QT/ The end of the quantum tunnel

Published in
30 min readMay 9, 2024


Quantum news biweekly vol. 72, 24th April — 9th May


  • Quantum mechanical effects such as radioactive decay, or more generally: ‘tunneling’, display intriguing mathematical patterns. Researchers now show that a 40-year-old mathematical discovery can be used to fully encode and understand this structure.
  • A recent study delves deeply into the junction of gravity and quantum mechanics, employing ultra-high energy neutrinos detected by a device buried in Antarctica’s glaciers.
  • Physicists have devised a method to arrange atoms closer than ever before, down to 50 nanometers, paving the way for magnetic quantum gates crucial for quantum computing.
  • Innovative refrigeration technology drastically reduces the time and energy needed to cool materials near absolute zero, benefiting the quantum industry.
  • Despite noise interference, scientists achieve near-perfect quantum teleportation, a significant feat for quantum communication.
  • Quantum information storage and retrieval are accomplished for the first time, marking a milestone in quantum networking.
  • A new technique enhances quantum resistance standards utilizing the Quantum Anomalous Hall effect.
  • Atomic-resolution imaging and control of chiral interface states unveil potential applications in quantum computing and efficient electronics.
  • Laser-induced quantum behavior at room temperature transforms non-magnetic materials into magnetic ones, opening avenues for faster and more energy-efficient technologies.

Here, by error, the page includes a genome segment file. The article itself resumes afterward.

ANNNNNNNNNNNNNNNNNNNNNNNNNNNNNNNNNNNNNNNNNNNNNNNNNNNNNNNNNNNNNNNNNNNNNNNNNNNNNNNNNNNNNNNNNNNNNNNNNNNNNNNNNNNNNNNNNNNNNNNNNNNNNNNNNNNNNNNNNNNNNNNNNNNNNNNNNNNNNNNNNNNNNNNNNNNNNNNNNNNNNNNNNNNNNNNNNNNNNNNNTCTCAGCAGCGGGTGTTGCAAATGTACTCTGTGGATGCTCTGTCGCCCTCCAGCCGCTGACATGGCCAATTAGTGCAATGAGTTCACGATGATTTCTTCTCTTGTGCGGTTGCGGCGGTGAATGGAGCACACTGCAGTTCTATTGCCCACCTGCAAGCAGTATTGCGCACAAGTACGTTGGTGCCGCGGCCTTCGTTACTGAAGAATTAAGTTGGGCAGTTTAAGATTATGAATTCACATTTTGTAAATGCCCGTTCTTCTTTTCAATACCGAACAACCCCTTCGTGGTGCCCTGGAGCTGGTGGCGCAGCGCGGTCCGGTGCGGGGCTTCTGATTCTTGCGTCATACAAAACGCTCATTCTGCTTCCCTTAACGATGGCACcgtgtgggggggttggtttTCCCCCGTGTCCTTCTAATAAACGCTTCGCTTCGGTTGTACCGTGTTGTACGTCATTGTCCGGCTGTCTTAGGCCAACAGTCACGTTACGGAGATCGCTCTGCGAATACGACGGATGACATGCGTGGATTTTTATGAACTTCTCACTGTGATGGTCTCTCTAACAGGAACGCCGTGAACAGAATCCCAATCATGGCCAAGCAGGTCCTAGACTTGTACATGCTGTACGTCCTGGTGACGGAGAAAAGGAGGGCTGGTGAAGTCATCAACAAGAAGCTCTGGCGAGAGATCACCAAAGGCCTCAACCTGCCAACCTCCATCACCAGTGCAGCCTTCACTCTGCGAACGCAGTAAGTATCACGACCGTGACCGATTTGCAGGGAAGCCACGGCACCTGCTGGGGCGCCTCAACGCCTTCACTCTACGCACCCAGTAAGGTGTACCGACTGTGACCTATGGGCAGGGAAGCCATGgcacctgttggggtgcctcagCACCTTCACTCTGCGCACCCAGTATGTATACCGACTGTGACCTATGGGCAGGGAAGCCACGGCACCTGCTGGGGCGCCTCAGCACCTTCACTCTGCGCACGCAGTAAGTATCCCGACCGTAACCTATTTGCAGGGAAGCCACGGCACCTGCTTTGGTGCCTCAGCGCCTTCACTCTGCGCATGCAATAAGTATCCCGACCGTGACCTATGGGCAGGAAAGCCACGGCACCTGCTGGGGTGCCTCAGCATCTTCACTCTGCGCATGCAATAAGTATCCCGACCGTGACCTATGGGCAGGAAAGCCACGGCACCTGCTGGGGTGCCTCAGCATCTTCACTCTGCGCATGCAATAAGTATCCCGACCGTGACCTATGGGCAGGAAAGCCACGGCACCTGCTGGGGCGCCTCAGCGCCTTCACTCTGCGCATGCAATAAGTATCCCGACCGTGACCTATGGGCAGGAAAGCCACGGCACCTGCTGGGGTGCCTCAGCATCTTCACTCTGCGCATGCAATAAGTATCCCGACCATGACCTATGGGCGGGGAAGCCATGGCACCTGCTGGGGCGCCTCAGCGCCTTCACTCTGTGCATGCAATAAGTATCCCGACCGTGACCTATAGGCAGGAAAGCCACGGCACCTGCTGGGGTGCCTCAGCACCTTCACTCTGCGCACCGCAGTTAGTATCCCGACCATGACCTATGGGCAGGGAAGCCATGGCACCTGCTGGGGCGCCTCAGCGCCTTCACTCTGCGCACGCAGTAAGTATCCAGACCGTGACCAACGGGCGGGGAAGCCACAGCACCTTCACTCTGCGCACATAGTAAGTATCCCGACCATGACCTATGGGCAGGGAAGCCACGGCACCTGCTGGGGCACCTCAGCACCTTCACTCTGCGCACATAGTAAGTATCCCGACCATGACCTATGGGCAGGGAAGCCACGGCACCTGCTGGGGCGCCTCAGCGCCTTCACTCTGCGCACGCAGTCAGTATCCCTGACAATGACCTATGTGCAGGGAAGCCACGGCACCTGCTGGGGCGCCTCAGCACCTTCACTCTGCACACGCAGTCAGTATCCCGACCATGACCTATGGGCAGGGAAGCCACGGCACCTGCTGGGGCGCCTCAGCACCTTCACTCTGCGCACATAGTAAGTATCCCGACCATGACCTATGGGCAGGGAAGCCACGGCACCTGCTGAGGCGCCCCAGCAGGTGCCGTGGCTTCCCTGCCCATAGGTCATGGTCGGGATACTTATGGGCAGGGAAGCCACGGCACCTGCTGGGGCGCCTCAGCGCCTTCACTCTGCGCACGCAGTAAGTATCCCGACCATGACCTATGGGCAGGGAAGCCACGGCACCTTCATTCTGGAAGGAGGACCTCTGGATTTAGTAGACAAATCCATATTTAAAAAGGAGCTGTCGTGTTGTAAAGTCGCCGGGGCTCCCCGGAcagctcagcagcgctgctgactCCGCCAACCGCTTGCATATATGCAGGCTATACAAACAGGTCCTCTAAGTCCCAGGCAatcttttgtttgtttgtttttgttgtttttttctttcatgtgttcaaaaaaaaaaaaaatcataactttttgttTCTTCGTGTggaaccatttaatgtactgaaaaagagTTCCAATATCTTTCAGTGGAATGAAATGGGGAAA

• Nanobolometers offer a promising solution for qubit measurement challenges, addressing scalability issues on the path to quantum supremacy.
  • And more!

Quantum Computing Market

According to the recent market research report by MarketsandMarkets, the Quantum Computing market is expected to grow to USD 5,3 million by 2029, at a CAGR of 32.7%. The adoption of quantum computing in the banking and finance sector is expected to fuel the growth of the market globally. Other key factors contributing to the growth of the quantum computing market include rising investments by governments of different countries to carry out research and development activities related to quantum computing technology.

Quantum Computing market forecast to 2029.

According to ‘Quantum Computing Market Research Report: By Offering, Deployment Type, Application, Technology, Industry — Industry Share, Growth, Drivers, Trends and Demand Forecast to 2030’ report, the quantum computing market is projected to reach $64,988 million by 2030. Machine learning (ML) is expected to progress at the highest CAGR, during the forecast period, among all application categories, owing to the fact that quantum computing is being integrated in ML for improving the latter’s use case.

Latest Research

Exact instanton transseries for quantum mechanics

by Alexander van Spaendonck, Marcel Vonk in SciPost Physics

Quantum mechanical effects such as radioactive decay, or more generally: ‘tunneling’, display intriguing mathematical patterns. Two researchers at the University of Amsterdam now show that a 40-year-old mathematical discovery can be used to fully encode and understand this structure.

In the quantum world, processes can be separated into two distinct classes. One class, that of the so-called ‘perturbative’ phenomena, is relatively easy to detect, both in an experiment and in mathematical computation. Examples are plentiful: the light that atoms emit, the energy that solar cells produce, and the states of qubits in a quantum computer. These quantum phenomena depend on Planck’s constant, the fundamental constant of nature that determines how the quantum world differs from our large-scale world, but in a simple way. Despite the ridiculous smallness of this constant — expressed in everyday units of kilograms, metres and seconds it takes a value that starts at the 34th decimal place after the comma — the fact that Planck’s constant is not exactly zero is enough to compute such quantum effects.